ALLIED forces who served in some of the most brutal conditions during the Second World War have finally been recognised with the Arctic Star.
Commonwealth veterans will be able to join their British comrades in receiving the medal.
Last year, 68 years after the war ended, British veterans were finally honoured with medals for their role in the Arctic Convoys.
It followed a passionate and determined campaign, backed by The News, that was led by the late Eddie Grenfell, from Portsea.
He died last June, just a few months after receiving his own medal from the UK’s most senior military officer, the Chief of Defence Staff General Sir David Richards, at Portsmouth Guildhall.
His comrades, all in their 80s and 90s, went to Downing Street to receive their medals.
The Government of Canada recently announced that eligible Canadian veterans are now allowed to wear the Arctic Star too.
The Honourable Julian Fantino, minister of veterans’ affairs in Canada, presented the first British Arctic Star medals to veterans Norman George Alex Anderson, Edward Earl Dallin, Roland Jacques Lavallee, and James Russell at a ceremony in Victoria, British Columbia.
The ceremony was welcomed across the Atlantic in Gosport. The town’s MP, Caroline Dinenage, told The News: ‘It is fantastic to see these wonderful gentlemen finally getting the recognition they deserve.
‘I worked with many inspirational veterans for more than 10 years campaigning for the Arctic Star. They were heroes in the truest sense of the word.
‘My only regret is that many of those valiant men that I met along the way did not live long enough to receive the medal they so deserved.’
Many Canadians served on Allied convoys as they sailed across the Arctic Ocean during the Second World War to deliver vital supplies to the Soviet Union.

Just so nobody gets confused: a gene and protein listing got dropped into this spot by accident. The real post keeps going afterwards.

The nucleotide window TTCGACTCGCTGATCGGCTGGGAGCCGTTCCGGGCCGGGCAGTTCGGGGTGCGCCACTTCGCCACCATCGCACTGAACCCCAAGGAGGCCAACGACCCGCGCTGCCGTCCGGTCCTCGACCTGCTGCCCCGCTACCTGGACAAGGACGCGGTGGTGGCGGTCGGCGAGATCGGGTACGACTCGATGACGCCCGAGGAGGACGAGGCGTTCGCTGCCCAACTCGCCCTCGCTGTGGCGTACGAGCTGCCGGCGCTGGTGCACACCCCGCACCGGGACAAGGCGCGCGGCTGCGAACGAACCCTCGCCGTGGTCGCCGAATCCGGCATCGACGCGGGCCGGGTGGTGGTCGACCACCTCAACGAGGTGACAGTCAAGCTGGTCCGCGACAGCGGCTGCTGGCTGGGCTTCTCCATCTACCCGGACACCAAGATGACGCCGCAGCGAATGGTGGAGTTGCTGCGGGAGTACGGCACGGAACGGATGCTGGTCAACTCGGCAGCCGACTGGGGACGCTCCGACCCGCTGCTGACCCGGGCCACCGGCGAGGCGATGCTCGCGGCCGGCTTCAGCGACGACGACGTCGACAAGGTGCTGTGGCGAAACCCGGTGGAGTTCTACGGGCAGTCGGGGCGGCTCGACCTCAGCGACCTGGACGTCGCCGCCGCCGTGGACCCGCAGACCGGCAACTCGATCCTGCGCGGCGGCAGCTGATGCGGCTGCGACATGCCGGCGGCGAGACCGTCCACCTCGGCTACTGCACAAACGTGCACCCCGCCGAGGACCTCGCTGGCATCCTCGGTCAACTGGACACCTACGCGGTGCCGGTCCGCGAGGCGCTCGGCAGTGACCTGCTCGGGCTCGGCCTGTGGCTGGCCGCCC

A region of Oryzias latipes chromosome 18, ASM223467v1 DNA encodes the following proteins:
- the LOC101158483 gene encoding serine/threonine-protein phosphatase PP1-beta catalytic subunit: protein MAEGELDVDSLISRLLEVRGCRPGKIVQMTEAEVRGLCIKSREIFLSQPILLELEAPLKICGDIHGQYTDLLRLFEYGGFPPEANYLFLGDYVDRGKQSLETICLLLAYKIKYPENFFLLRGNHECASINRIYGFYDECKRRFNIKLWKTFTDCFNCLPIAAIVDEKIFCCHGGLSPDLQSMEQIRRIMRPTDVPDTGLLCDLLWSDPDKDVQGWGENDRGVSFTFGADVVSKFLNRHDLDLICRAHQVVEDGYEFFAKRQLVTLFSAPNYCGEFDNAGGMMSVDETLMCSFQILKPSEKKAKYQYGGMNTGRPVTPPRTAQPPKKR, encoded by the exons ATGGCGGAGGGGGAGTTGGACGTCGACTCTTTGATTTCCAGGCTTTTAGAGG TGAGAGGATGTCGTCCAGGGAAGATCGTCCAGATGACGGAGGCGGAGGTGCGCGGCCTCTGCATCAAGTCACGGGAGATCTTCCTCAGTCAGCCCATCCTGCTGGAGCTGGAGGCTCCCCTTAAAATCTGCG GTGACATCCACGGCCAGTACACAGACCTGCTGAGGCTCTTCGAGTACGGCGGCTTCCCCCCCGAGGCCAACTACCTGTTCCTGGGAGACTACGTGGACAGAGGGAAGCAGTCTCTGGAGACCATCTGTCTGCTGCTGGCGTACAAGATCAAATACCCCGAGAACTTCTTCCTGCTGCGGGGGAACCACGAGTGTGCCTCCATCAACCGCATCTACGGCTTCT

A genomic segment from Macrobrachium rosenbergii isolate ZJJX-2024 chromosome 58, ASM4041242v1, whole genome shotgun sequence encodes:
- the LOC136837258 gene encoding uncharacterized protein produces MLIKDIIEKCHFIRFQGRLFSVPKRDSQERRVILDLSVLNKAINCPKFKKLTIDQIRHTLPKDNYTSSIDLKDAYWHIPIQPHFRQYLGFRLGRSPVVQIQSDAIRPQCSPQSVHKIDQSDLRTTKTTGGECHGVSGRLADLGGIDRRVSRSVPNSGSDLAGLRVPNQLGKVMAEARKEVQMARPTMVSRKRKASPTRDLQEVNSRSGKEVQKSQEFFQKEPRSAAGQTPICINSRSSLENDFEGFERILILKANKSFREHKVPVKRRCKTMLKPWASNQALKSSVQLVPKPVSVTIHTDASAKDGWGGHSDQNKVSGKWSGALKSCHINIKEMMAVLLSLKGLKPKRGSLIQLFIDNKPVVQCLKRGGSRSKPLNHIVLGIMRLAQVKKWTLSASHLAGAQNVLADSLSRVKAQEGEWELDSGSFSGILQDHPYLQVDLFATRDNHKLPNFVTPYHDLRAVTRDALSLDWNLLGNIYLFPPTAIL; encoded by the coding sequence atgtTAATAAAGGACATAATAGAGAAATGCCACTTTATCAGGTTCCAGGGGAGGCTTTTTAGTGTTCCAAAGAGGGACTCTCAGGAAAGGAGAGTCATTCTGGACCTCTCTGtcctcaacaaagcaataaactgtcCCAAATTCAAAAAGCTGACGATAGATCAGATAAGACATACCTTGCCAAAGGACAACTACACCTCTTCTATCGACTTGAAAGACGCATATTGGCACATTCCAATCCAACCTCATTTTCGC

Commonly known as the Murmansk Run, ships departed from North American ports and sailed to the northern Soviet Union in an effort to assist them in their fight against Germany.
The mission is renowned for the brutal conditions and heavy casualties endured by the troops who served.
Mr Fantino said: ‘It is truly an honour to present the Arctic Star to these most deserving Canadian Veterans of the Second World War.
‘We thank you for your courage, bravery and sacrifices in the extreme conditions of the Arctic.’
The Arctic Star is granted for operational service of any length north of the Arctic Circle from September 3, 1939, to May 8, 1945.
Dogged determination saw justice prevail
MARCHES on Whitehall, petitions with thousands of signatures and heated confrontations with ministers.
Campaigners have stopped at nothing over the past years to see their fight for recognition kept on the agendas of numerous governments.
And when the announcement was made in December, 2012, that the Arctic Star would finally be struck, relief surged through those who had made it their mission to see justice served.
In 2004, The News launched the Last Chance for Justice campaign, and things shifted up a gear from then.
Highlights included a 45,000-signature petition, the march of 500 protesters along Whitehall and getting the backing of all 429 MPs from all parties in Parliament.
The crusade for an Arctic medal began in 1997, with a petition being handed to John Major.
But within months the request for an Arctic Star was rejected.
It was the start of 16 years of dogged pursuit of politicians from all parties, who threw up countless barriers along the way.
Prime Minister David Cameron announced in the House of Commons the findings of a review into rules governing military campaign medals and it recommended a new medal for veterans of the Arctic Convoys.
It is thought between 200 and 400 sailors are alive today to receive the medals.
Relatives of those who have died are also able to apply for a medal.